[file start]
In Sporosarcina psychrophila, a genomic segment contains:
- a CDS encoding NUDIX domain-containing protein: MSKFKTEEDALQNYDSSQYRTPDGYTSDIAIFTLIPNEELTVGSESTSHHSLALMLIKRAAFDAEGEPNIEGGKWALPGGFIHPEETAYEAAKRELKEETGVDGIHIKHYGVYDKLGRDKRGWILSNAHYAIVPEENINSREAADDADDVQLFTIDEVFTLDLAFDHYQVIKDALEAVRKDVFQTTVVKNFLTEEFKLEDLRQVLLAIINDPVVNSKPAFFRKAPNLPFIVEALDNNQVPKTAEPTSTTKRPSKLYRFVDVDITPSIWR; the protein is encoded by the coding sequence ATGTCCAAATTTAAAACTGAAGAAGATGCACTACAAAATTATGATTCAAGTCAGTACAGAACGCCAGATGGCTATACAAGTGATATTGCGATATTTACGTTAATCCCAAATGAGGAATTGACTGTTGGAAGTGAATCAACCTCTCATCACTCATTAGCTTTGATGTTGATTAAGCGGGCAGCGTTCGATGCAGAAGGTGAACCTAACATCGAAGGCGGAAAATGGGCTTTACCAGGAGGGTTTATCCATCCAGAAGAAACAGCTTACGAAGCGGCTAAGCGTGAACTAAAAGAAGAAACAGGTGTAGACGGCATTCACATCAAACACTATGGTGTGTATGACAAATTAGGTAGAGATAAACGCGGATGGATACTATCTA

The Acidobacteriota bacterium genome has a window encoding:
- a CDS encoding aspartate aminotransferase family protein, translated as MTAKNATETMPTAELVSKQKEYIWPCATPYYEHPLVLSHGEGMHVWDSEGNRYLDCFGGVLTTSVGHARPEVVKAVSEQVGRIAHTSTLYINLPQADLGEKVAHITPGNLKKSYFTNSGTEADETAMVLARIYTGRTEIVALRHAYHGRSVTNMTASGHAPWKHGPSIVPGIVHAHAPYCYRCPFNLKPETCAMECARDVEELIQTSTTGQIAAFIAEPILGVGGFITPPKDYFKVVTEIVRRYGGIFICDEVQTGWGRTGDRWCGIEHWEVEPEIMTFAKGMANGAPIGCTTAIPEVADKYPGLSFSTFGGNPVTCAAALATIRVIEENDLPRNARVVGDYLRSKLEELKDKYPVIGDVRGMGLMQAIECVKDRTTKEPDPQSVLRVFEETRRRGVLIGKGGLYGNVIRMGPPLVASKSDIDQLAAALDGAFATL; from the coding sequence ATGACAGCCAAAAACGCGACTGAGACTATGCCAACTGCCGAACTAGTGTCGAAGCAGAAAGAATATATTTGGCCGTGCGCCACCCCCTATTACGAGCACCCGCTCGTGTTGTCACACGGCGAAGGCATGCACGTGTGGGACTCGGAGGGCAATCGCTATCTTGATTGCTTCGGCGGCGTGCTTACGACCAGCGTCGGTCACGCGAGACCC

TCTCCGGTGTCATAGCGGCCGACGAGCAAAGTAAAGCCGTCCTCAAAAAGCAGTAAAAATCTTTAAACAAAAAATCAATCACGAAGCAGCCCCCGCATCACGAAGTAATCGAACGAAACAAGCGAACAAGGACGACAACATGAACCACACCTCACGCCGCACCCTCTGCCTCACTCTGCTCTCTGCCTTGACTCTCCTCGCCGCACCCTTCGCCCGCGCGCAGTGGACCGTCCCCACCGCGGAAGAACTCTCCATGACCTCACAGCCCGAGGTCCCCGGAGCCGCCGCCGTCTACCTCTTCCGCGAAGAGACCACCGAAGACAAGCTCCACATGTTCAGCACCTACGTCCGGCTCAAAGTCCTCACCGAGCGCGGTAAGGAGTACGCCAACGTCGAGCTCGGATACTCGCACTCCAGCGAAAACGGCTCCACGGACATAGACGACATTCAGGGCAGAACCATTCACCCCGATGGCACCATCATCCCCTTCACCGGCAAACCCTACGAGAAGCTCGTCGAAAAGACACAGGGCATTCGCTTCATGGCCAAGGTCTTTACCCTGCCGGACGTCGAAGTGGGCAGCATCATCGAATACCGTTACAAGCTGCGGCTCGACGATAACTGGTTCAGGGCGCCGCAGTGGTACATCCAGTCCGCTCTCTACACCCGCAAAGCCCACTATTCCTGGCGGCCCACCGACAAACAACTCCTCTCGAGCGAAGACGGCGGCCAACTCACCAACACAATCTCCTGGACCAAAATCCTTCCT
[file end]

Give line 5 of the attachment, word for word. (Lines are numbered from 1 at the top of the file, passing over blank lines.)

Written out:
TCTCCGGTGTCATAGCGGCCGACGAGCAAAGTAAAGCCGTCCTCAAAAAGCAGTAAAAATCTTTAAACAAAAAATCAATCACGAAGCAGCCCCCGCATCACGAAGTAATCGAACGAAACAAGCGAACAAGGACGACAACATGAACCACACCTCACGCCGCACCCTCTGCCTCACTCTGCTCTCTGCCTTGACTCTCCTCGCCGCACCCTTCGCCCGCGCGCAGTGGACCGTCCCCACCGCGGAAGAACTCTCCATGACCTCACAGCCCGAGGTCCCCGGAGCCGCCGCCGTCTACCTCTTCCGCGAAGAGACCACCGAAGACAAGCTCCACATGTTCAGCACCTACGTCCGGCTCAAAGTCCTCACCGAGCGCGGTAAGGAGTACGCCAACGTCGAGCTCGGATACTCGCACTCCAGCGAAAACGGCTCCACGGACATAGACGACATTCAGGGCAGAACCATTCACCCCGATGGCACCATCATCCCCTTCACCGGCAAACCCTACGAGAAGCTCGTCGAAAAGACACAGGGCATTCGCTTCATGGCCAAGGTCTTTACCCTGCCGGACGTCGAAGTGGGCAGCATCATCGAATACCGTTACAAGCTGCGGCTCGACGATAACTGGTTCAGGGCGCCGCAGTGGTACATCCAGTCCGCTCTCTACACCCGCAAAGCCCACTATTCCTGGCGGCCCACCGACAAACAACTCCTCTCGAGCGAAGACGGCGGCCAACTCACCAACACAATCTCCTGGACCAAAATCCTTCCT